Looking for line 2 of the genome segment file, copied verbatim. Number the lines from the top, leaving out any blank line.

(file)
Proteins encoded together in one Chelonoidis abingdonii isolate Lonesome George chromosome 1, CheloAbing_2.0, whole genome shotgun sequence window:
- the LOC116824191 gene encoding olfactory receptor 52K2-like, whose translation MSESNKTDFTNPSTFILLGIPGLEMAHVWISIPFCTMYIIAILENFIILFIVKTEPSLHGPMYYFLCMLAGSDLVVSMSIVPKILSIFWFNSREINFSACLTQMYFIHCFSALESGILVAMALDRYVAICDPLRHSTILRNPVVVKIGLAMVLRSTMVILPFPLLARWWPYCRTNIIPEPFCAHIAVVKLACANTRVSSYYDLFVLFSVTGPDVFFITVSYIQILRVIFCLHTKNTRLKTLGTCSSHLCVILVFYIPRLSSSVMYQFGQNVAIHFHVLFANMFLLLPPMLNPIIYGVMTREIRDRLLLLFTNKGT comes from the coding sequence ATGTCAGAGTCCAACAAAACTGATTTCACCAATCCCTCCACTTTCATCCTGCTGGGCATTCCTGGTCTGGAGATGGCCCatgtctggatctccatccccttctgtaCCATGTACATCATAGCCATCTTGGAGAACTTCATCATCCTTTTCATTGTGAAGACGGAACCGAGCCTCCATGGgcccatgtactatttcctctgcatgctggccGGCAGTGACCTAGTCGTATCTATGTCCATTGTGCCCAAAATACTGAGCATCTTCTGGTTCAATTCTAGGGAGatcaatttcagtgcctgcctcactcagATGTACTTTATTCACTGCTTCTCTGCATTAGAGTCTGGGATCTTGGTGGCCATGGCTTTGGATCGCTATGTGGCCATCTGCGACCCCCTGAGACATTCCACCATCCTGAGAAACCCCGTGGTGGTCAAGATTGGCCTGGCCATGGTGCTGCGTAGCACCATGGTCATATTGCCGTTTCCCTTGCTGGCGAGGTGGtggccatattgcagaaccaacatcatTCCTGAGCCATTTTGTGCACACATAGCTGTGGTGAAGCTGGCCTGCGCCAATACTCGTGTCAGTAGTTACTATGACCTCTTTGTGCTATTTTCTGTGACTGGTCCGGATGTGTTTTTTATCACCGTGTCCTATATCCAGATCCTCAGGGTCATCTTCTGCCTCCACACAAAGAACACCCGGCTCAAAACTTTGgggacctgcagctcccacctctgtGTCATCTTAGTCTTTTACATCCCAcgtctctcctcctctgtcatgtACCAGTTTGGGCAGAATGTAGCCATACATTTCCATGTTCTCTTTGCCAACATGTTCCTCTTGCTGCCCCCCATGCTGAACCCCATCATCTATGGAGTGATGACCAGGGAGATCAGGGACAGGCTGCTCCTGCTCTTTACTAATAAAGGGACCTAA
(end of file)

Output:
- the LOC116824191 gene encoding olfactory receptor 52K2-like, whose translation MSESNKTDFTNPSTFILLGIPGLEMAHVWISIPFCTMYIIAILENFIILFIVKTEPSLHGPMYYFLCMLAGSDLVVSMSIVPKILSIFWFNSREINFSACLTQMYFIHCFSALESGILVAMALDRYVAICDPLRHSTILRNPVVVKIGLAMVLRSTMVILPFPLLARWWPYCRTNIIPEPFCAHIAVVKLACANTRVSSYYDLFVLFSVTGPDVFFITVSYIQILRVIFCLHTKNTRLKTLGTCSSHLCVILVFYIPRLSSSVMYQFGQNVAIHFHVLFANMFLLLPPMLNPIIYGVMTREIRDRLLLLFTNKGT comes from the coding sequence ATGTCAGAGTCCAACAAAACTGATTTCACCAATCCCTCCACTTTCATCCTGCTGGGCATTCCTGGTCTGGAGATGGCCCatgtctggatctccatccccttctgtaCCATGTACATCATAGCCATCTTGGAGAACTTCATCATCCTTTTCATTGTGAAGACGGAACCGAGCCTCCATGGgcccatgtactatttcctctgcatgctggccGGCAGTGACCTAGTCGTATCTATGTCCATTGTGCCCAAAATACTGAGCATCTTCTGGTTCAATTCTAGGGAGatcaatttcagtgcctgcctcactcagATGTACTTTATTCACTGCTTCTCTGCATTAGAGTCTGGGATCTTGGTGGCCATGGCTTTGGATCGCTATGTGGCCATCTGCGACCCCCTGAGACATTCCACCATCCTGAGAAACCCCGTGGTGGTCAAGATTGGCCTGGCCATGGTGCTGCGTAGCACCATGGTCATATTGCCGTTTCCCTTGCTGGCGAGGTGGtggccatattgcagaaccaacatcatTCCTGAGCCATTTTGTGCACACATAGCTGTGGTGAAGCTGGCCTGCGCCAATACTCGTGTCAGTAGTTACTATGACCTCTTTGTGCTATTTTCTGTGACTGGTCCGGATGTGTTTTTTATCACCGTGTCCTATATCCAGATCCTCAGGGTCATCTTCTGCCTCCACACAAAGAACACCCGGCTCAAAACTTTGgggacctgcagctcccacctctgtGTCATCTTAGTCTTTTACATCCCAcgtctctcctcctctgtcatgtACCAGTTTGGGCAGAATGTAGCCATACATTTCCATGTTCTCTTTGCCAACATGTTCCTCTTGCTGCCCCCCATGCTGAACCCCATCATCTATGGAGTGATGACCAGGGAGATCAGGGACAGGCTGCTCCTGCTCTTTACTAATAAAGGGACCTAA